Pre-tax profits rise to £1.7m for jewellers Argento
Northern Ireland mid-market jeweller Argento has seen pre-tax profits rise by 60% to £1.69m in 2014.
The firm, which has 50 stores throughout the UK and Ireland, saw turnover rise from £20.8m in 2013 to £24.3m last year.
Pre-tax profits rose by £599,725 to £16.9m from £1.1m in 2013, in the 12 months to June 30, 2014.
In a statement accompanying abbreviated accounts, the company said it had experienced "another profitable year despite difficult ongoing market conditions".
"A concerted campaign of discounting old stock resulted in a fall in the gross profit percentage achieved. However, this was offset by a decrease in overheads."
In August company founder Peter Boyle told the Belfast Telegraph the previous 12 months had been the busiest in the company's 17-year history as it splashed out on investments and refits.
The firm's accounts show a £909,000 property charge, believed to related to its purchase of the former Lunn's Jewellers on Belfast's Royal Avenue.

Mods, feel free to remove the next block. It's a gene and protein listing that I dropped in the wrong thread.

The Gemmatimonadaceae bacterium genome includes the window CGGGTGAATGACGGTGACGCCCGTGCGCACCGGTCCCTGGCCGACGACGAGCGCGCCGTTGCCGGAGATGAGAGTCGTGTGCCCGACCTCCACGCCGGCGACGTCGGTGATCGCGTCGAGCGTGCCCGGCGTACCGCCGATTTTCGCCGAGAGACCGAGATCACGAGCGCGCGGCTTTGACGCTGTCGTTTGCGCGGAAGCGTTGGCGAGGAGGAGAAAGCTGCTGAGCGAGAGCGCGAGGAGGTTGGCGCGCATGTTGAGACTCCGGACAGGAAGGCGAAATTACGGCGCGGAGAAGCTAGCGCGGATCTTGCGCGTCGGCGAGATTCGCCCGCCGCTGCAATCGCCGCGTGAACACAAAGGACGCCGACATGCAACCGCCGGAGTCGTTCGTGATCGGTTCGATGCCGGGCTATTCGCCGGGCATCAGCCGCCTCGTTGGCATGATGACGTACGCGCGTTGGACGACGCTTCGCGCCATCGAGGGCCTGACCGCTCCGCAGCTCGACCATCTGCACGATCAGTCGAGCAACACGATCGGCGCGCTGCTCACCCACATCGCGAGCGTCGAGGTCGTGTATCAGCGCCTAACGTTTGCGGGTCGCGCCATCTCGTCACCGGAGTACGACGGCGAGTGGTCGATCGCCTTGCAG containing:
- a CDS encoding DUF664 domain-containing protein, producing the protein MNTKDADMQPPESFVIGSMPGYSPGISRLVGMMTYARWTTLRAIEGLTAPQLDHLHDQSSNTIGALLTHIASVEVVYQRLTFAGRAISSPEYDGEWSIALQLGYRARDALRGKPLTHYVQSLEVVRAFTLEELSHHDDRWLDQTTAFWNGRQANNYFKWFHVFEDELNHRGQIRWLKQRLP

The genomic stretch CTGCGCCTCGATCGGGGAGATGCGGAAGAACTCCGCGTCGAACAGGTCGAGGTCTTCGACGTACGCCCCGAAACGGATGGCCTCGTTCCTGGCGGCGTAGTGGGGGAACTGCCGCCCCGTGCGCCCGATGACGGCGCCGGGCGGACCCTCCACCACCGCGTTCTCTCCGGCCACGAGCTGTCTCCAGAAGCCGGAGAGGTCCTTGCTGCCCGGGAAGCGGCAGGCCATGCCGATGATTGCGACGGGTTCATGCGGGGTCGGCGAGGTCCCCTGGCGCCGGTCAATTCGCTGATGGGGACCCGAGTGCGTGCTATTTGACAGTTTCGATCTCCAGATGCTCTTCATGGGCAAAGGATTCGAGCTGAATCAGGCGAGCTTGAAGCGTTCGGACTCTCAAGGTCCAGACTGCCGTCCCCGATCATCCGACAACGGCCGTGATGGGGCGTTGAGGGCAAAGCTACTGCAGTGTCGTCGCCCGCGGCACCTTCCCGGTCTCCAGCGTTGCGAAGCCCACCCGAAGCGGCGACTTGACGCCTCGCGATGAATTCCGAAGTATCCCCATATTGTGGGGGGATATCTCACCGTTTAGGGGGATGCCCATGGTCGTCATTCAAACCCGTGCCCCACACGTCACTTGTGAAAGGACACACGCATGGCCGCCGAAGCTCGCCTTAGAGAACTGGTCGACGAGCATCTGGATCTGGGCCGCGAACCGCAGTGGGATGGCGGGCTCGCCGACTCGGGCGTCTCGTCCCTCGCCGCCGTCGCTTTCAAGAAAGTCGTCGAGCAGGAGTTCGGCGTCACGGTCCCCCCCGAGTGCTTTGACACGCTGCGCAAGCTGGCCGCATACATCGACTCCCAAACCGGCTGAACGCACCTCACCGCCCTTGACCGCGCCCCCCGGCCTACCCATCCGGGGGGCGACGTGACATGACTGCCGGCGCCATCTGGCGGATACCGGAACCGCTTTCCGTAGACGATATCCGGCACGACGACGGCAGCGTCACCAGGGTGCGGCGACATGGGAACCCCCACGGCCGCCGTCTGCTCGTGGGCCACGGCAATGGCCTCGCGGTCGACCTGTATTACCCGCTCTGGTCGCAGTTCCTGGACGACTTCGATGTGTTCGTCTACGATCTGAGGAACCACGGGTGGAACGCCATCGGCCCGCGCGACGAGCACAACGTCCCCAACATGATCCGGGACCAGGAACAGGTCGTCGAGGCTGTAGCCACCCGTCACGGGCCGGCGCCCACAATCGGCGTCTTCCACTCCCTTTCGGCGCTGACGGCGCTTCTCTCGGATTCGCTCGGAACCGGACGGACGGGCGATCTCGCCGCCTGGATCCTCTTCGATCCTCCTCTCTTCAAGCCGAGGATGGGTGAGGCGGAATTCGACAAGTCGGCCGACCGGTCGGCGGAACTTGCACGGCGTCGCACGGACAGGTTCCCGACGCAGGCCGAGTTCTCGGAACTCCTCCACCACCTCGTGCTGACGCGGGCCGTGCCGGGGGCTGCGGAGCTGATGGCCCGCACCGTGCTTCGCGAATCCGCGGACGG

The purchase of its now flagship store is the first time it has bought its own shop.
In July 2014, Argento opened a store on Dublin's Grafton Street, once one of the most expensive retail locations in the world.
Gareth Shiells, an associate at commercial property agent Savills in Dublin, which secured the site for Argento, said last year rents had fallen by up to 50% on the street, with Argento paying €70,000 per year (£56,000).
Last October in the run up to Christmas, £80,000 worth of the company's stock was stolen from a warehouse in Craigavon.
The company's accounts said the industry was still seeing challenging economic conditions but added that the firm was "well established".
"Based on the consistent increase in turnover year on year, the industry is performing well and appears strong despite the challenging economic environment."
The company, which employs 315 people, was founded in 1997, after Mr Boyle started out selling jewellery from a street stall.
Mr Boyle has said that lessons learned as a market and stall trader were still valuable. "It is all about hard work, and you must be competitive. You can never sit on your laurels because someone will take your business off you."